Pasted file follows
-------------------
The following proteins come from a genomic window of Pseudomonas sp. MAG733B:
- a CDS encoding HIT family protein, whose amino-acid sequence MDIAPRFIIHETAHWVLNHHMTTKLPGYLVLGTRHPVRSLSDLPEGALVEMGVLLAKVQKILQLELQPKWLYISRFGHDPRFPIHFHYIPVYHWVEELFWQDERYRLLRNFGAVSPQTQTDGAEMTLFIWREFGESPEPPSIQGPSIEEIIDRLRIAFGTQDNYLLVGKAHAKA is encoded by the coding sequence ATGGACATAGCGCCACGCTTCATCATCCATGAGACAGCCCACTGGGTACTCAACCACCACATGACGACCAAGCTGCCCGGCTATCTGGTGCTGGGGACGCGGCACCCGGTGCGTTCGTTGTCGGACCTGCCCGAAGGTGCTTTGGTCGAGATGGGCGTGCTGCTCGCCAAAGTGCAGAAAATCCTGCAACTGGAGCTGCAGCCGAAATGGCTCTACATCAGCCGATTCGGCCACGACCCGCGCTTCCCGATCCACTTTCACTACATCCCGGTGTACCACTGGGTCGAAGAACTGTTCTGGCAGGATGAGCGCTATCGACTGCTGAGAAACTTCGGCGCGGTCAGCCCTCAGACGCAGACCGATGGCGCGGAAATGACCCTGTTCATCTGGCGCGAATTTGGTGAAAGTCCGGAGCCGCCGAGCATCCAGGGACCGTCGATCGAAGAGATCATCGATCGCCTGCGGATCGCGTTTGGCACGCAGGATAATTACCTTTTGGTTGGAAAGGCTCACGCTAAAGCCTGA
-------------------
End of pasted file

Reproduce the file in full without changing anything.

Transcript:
The following proteins come from a genomic window of Pseudomonas sp. MAG733B:
- a CDS encoding HIT family protein, whose amino-acid sequence MDIAPRFIIHETAHWVLNHHMTTKLPGYLVLGTRHPVRSLSDLPEGALVEMGVLLAKVQKILQLELQPKWLYISRFGHDPRFPIHFHYIPVYHWVEELFWQDERYRLLRNFGAVSPQTQTDGAEMTLFIWREFGESPEPPSIQGPSIEEIIDRLRIAFGTQDNYLLVGKAHAKA is encoded by the coding sequence ATGGACATAGCGCCACGCTTCATCATCCATGAGACAGCCCACTGGGTACTCAACCACCACATGACGACCAAGCTGCCCGGCTATCTGGTGCTGGGGACGCGGCACCCGGTGCGTTCGTTGTCGGACCTGCCCGAAGGTGCTTTGGTCGAGATGGGCGTGCTGCTCGCCAAAGTGCAGAAAATCCTGCAACTGGAGCTGCAGCCGAAATGGCTCTACATCAGCCGATTCGGCCACGACCCGCGCTTCCCGATCCACTTTCACTACATCCCGGTGTACCACTGGGTCGAAGAACTGTTCTGGCAGGATGAGCGCTATCGACTGCTGAGAAACTTCGGCGCGGTCAGCCCTCAGACGCAGACCGATGGCGCGGAAATGACCCTGTTCATCTGGCGCGAATTTGGTGAAAGTCCGGAGCCGCCGAGCATCCAGGGACCGTCGATCGAAGAGATCATCGATCGCCTGCGGATCGCGTTTGGCACGCAGGATAATTACCTTTTGGTTGGAAAGGCTCACGCTAAAGCCTGA